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This article was written By John Berra on 19 Aug 2012, and is filed under Reviews.

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About John Berra

John Berra is a lecturer in Film and Language Studies at Renmin University of China. He is the editor of the Directory of World Cinema: Japan (2010/12/15); co-editor of World Film Locations: Beijing (2012); and co-editor of World Film Locations: Shanghai (2014). His work has appeared in The End: An Electric Sheep Anthology (2011), Electric Shadows: A Century of Chinese Cinema (2014) and Ozu International: Essays on the Global Influences of a Japanese Auteur (2015).

Headshot (Thailand, 2011)

The phrase ‘world turned upside down’ is frequently used to describe how a person’s life is dramatically affected by events that are as sudden as they are unexpected. Yet it is taken more literally in Headshot, a terrific thriller that director Pen-Ek Ratanaruang has summarised as a ‘Buddhist noir’. Tul (Nopachai Jayanama), an honest Bangkok police detective, makes a major drug bust that should elevate his career, but the ring leader has familial ties to the political system, and it is instead Tul who ends up doing time on a trumped-up charge. After being released from prison, Tul’s disillusionment with judicial procedure leads him to become a hitman for a shadowy organisation. While disguised as a monk to take out his latest target, Tul is shot in the head.  Coming out of a coma three months later, he now sees everything upside down, prompting reassessment not only of his abilities as a professional killer, but also of his attitude towards life and society. However, quiet retirement is not in the cards, as an underworld figure has a score to settle with Tul’s employer and kidnaps the visually-challenged hitman with the intention of torturing him until exact location information is provided. Tul manages to escape, carjacking the surprisingly calm Rin (Sirin Horwang) as a means of fleeing the city. A cross-country chase with a brief sojourn at a temple ensues, with Tul trying to figure out who exactly is in hot pursuit, while wondering if he will ever see normally again.

Headshot marks a welcome return to international prominence for Ratanaruang, whose recent efforts, Ploy (2007) and Nymph (2009), were little-seen beyond the festival circuit, and this is his most accessible film since the much-admired Last Life in the Universe (2003). Working from the 2007 novel Rain Falling up the Sky by Win Lyovarin, the director strikes an atmospheric balance between noir style and the unhurried mood pieces that have become his speciality. Headshot rarely deviates from its thriller template in narrative terms, but Ratanaruang is as interested in Tul’s shifts in perspective as he is in the twists and turns of the source material. Seeking a moral compass, Tul tries to work both within and outside the law, ultimately deciding that, ‘justice doesn’t exist in nature’, and accepting the Buddhist belief that the secular world is as cruel as it is random. In this respect, the philosophical lineage of Headshot can be found in such films as Michelangelo Antonioni’s The Passenger (1975) and Jim Jarmusch’s Dead Man (1995), in which characters are granted an earthly afterlife en route to enlightenment. The premise of a hitman who sees everything upside down could become a mere gimmick, with a less-skilful director potentially over-using the visual device in the manner of a first-person shooter, but Ratanaruang inserts just enough point-of-view shots to remind the audience of Tul’s condition. Readjustment is otherwise noted through telling details: the previously agile protagonist now moves clumsily and turns photographs upside down in order to see them properly.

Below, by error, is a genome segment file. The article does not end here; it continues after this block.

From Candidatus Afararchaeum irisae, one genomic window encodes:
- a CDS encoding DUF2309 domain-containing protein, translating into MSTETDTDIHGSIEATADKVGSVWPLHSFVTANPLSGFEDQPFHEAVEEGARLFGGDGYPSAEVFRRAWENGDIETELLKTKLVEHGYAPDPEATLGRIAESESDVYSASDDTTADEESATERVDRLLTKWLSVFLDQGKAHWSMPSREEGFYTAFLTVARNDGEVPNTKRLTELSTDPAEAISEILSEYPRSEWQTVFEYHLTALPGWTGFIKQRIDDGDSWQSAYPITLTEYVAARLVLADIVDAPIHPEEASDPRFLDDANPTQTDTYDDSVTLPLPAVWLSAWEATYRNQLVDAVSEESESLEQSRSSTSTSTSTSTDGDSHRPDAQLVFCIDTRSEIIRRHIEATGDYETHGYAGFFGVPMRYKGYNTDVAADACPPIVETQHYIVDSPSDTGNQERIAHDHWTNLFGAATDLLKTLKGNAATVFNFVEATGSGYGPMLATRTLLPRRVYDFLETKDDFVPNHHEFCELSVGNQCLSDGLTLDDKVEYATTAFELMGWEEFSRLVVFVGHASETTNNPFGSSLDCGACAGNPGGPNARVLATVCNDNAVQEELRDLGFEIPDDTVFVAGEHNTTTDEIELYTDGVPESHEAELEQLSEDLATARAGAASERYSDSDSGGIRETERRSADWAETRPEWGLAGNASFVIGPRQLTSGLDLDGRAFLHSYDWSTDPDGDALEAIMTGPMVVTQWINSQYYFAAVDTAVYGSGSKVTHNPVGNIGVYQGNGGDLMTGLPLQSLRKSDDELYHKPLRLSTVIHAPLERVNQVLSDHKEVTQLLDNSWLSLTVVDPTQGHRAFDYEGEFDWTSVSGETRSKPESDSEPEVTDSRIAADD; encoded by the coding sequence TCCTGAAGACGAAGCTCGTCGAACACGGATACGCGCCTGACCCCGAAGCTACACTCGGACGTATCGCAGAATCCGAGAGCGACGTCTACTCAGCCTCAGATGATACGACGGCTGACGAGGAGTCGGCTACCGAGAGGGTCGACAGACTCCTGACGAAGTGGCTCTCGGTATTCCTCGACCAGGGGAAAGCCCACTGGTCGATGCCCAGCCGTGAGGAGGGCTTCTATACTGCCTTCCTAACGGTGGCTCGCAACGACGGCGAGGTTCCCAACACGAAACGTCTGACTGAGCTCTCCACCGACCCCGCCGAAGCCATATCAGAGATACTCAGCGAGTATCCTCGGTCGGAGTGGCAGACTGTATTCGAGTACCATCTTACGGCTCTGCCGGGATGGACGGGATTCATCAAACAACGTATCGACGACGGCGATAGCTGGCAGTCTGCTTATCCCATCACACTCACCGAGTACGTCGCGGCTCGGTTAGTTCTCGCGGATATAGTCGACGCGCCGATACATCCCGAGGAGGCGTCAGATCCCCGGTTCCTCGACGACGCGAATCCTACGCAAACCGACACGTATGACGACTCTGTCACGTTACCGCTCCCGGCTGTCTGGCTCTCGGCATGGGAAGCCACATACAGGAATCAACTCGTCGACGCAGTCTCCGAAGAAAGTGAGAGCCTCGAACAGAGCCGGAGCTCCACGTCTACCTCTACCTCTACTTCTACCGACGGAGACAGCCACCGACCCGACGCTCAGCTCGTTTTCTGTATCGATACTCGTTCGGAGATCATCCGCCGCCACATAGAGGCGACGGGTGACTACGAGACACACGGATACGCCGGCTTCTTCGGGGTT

As in his earlier films, Ratanaruang is operating in complete harmony with his collaborators, particularly leading man Jayanama and cinematographer Chankit Chamnivikaipong. Jayanama’s performance emphasises Tul’s impressive physicality, while also addressing his gullibility and vulnerability: this is an individual who is defined by his relationship to the system, whether as a servant or in opposition, constantly searching for the right set of rules to follow but only finding self-doubt. Chamnivikaipong subtly adjusts Ratanaruang’s signature exploration of space for the director’s dalliance with the thriller genre, finding noir dread in such locations as ad-hoc hospitals, apartments, gas stations, late-bars, warehouses, and the forest where Tul has a showdown with the henchmen on his tail. With heavy rain obscuring everyone’s sight, the odds are edged in Tul’s favour, although the forces of nature threaten to confuse audience understanding of this deadly game of cat-and-mouse. Yet the smooth camera-work ensures constant awareness of Tul’s strategic position in relation to his pursuers, resulting in a gripping set-piece that does not require any rapid-fire editing. Further noir pleasures come in the form of alluring leading ladies Horwang and Chanokporn Sayoungkul, the latter playing a prostitute who has a role in Tul’s incarceration. Both are perfectly cast as characters whose coolly pragmatic approaches to problematic situations contrast with the spiritual flux of the hero. The term ‘art-house thriller’ is somewhat self-contradictory, yet entirely appropriate with regards to Headshot: meditative and suspenseful in equal measure, Ratanaruang’s karmic shoot-‘em-up is one of the best films of the year.

Related posts:

Himizu (Japan, 2011)
Immortal Love (Japan, 1972)
Saving Mr. Wu (China, 2015) [NYAFF 2016]

One Comment

  1. […] but pulls through with assistance from the local community. End of the Night (Japan) and Headshot (Thailand), a pair of neo-noirs concerning conflicted killers, also captured my attention. The […]

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